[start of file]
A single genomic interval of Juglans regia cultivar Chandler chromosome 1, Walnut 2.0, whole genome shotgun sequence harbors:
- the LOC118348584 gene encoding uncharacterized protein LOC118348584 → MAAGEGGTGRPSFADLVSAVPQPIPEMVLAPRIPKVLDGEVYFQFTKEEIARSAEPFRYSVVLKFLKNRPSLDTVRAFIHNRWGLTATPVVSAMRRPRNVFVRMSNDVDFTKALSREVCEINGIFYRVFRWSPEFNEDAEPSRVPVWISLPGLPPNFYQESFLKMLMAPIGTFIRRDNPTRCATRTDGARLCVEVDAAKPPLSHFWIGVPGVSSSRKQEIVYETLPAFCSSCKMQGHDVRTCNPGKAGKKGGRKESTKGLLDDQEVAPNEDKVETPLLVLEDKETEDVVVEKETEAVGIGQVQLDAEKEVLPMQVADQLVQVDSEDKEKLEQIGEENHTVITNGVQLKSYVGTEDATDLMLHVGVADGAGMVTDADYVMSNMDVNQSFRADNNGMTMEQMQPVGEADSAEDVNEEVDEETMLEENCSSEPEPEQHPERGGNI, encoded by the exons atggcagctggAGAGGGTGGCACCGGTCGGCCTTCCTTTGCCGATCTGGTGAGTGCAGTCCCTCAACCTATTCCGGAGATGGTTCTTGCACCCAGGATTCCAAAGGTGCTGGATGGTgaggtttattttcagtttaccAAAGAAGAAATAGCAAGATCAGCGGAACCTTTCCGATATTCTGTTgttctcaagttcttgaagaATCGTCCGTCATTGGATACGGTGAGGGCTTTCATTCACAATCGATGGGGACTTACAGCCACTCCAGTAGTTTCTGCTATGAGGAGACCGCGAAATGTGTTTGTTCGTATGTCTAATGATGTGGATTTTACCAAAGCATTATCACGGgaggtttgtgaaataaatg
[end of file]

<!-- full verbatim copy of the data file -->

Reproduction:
A single genomic interval of Juglans regia cultivar Chandler chromosome 1, Walnut 2.0, whole genome shotgun sequence harbors:
- the LOC118348584 gene encoding uncharacterized protein LOC118348584 → MAAGEGGTGRPSFADLVSAVPQPIPEMVLAPRIPKVLDGEVYFQFTKEEIARSAEPFRYSVVLKFLKNRPSLDTVRAFIHNRWGLTATPVVSAMRRPRNVFVRMSNDVDFTKALSREVCEINGIFYRVFRWSPEFNEDAEPSRVPVWISLPGLPPNFYQESFLKMLMAPIGTFIRRDNPTRCATRTDGARLCVEVDAAKPPLSHFWIGVPGVSSSRKQEIVYETLPAFCSSCKMQGHDVRTCNPGKAGKKGGRKESTKGLLDDQEVAPNEDKVETPLLVLEDKETEDVVVEKETEAVGIGQVQLDAEKEVLPMQVADQLVQVDSEDKEKLEQIGEENHTVITNGVQLKSYVGTEDATDLMLHVGVADGAGMVTDADYVMSNMDVNQSFRADNNGMTMEQMQPVGEADSAEDVNEEVDEETMLEENCSSEPEPEQHPERGGNI, encoded by the exons atggcagctggAGAGGGTGGCACCGGTCGGCCTTCCTTTGCCGATCTGGTGAGTGCAGTCCCTCAACCTATTCCGGAGATGGTTCTTGCACCCAGGATTCCAAAGGTGCTGGATGGTgaggtttattttcagtttaccAAAGAAGAAATAGCAAGATCAGCGGAACCTTTCCGATATTCTGTTgttctcaagttcttgaagaATCGTCCGTCATTGGATACGGTGAGGGCTTTCATTCACAATCGATGGGGACTTACAGCCACTCCAGTAGTTTCTGCTATGAGGAGACCGCGAAATGTGTTTGTTCGTATGTCTAATGATGTGGATTTTACCAAAGCATTATCACGGgaggtttgtgaaataaatg